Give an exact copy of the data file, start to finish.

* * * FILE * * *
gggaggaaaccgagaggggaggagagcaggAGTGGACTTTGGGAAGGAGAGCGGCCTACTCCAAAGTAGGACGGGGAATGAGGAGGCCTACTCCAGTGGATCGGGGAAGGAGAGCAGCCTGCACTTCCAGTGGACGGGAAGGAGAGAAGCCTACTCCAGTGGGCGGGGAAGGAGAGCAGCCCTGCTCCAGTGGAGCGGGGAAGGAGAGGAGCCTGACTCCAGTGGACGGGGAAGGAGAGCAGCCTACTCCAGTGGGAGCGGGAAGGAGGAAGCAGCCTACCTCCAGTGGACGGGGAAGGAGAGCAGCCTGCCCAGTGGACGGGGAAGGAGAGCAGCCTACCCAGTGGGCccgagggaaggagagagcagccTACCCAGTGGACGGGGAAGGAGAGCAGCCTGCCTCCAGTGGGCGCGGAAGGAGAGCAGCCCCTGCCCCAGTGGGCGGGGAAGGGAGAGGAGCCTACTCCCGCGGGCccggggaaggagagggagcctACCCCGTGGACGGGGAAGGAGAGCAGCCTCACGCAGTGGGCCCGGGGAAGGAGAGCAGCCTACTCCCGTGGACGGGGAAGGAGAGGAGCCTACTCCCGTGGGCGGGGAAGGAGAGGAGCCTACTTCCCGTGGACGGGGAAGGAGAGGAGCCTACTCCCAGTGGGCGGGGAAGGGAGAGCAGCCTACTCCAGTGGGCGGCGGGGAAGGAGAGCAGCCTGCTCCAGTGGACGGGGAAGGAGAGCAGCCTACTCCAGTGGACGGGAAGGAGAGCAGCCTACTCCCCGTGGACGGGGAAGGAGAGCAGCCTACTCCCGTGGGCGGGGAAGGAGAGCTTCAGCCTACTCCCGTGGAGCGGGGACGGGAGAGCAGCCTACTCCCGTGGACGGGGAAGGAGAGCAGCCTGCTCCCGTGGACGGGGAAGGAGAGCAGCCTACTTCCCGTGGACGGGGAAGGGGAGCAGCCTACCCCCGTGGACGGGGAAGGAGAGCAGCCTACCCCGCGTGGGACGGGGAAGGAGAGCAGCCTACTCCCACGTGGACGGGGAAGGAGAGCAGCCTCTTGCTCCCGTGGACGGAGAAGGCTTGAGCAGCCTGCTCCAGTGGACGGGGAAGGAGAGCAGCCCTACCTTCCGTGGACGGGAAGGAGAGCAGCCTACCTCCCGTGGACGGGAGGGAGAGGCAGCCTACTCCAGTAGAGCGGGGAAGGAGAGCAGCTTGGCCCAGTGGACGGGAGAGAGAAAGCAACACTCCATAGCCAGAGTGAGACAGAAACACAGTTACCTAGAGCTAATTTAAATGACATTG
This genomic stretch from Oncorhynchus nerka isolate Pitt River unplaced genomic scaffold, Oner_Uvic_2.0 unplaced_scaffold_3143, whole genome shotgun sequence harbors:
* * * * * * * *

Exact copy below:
gggaggaaaccgagaggggaggagagcaggAGTGGACTTTGGGAAGGAGAGCGGCCTACTCCAAAGTAGGACGGGGAATGAGGAGGCCTACTCCAGTGGATCGGGGAAGGAGAGCAGCCTGCACTTCCAGTGGACGGGAAGGAGAGAAGCCTACTCCAGTGGGCGGGGAAGGAGAGCAGCCCTGCTCCAGTGGAGCGGGGAAGGAGAGGAGCCTGACTCCAGTGGACGGGGAAGGAGAGCAGCCTACTCCAGTGGGAGCGGGAAGGAGGAAGCAGCCTACCTCCAGTGGACGGGGAAGGAGAGCAGCCTGCCCAGTGGACGGGGAAGGAGAGCAGCCTACCCAGTGGGCccgagggaaggagagagcagccTACCCAGTGGACGGGGAAGGAGAGCAGCCTGCCTCCAGTGGGCGCGGAAGGAGAGCAGCCCCTGCCCCAGTGGGCGGGGAAGGGAGAGGAGCCTACTCCCGCGGGCccggggaaggagagggagcctACCCCGTGGACGGGGAAGGAGAGCAGCCTCACGCAGTGGGCCCGGGGAAGGAGAGCAGCCTACTCCCGTGGACGGGGAAGGAGAGGAGCCTACTCCCGTGGGCGGGGAAGGAGAGGAGCCTACTTCCCGTGGACGGGGAAGGAGAGGAGCCTACTCCCAGTGGGCGGGGAAGGGAGAGCAGCCTACTCCAGTGGGCGGCGGGGAAGGAGAGCAGCCTGCTCCAGTGGACGGGGAAGGAGAGCAGCCTACTCCAGTGGACGGGAAGGAGAGCAGCCTACTCCCCGTGGACGGGGAAGGAGAGCAGCCTACTCCCGTGGGCGGGGAAGGAGAGCTTCAGCCTACTCCCGTGGAGCGGGGACGGGAGAGCAGCCTACTCCCGTGGACGGGGAAGGAGAGCAGCCTGCTCCCGTGGACGGGGAAGGAGAGCAGCCTACTTCCCGTGGACGGGGAAGGGGAGCAGCCTACCCCCGTGGACGGGGAAGGAGAGCAGCCTACCCCGCGTGGGACGGGGAAGGAGAGCAGCCTACTCCCACGTGGACGGGGAAGGAGAGCAGCCTCTTGCTCCCGTGGACGGAGAAGGCTTGAGCAGCCTGCTCCAGTGGACGGGGAAGGAGAGCAGCCCTACCTTCCGTGGACGGGAAGGAGAGCAGCCTACCTCCCGTGGACGGGAGGGAGAGGCAGCCTACTCCAGTAGAGCGGGGAAGGAGAGCAGCTTGGCCCAGTGGACGGGAGAGAGAAAGCAACACTCCATAGCCAGAGTGAGACAGAAACACAGTTACCTAGAGCTAATTTAAATGACATTG
This genomic stretch from Oncorhynchus nerka isolate Pitt River unplaced genomic scaffold, Oner_Uvic_2.0 unplaced_scaffold_3143, whole genome shotgun sequence harbors: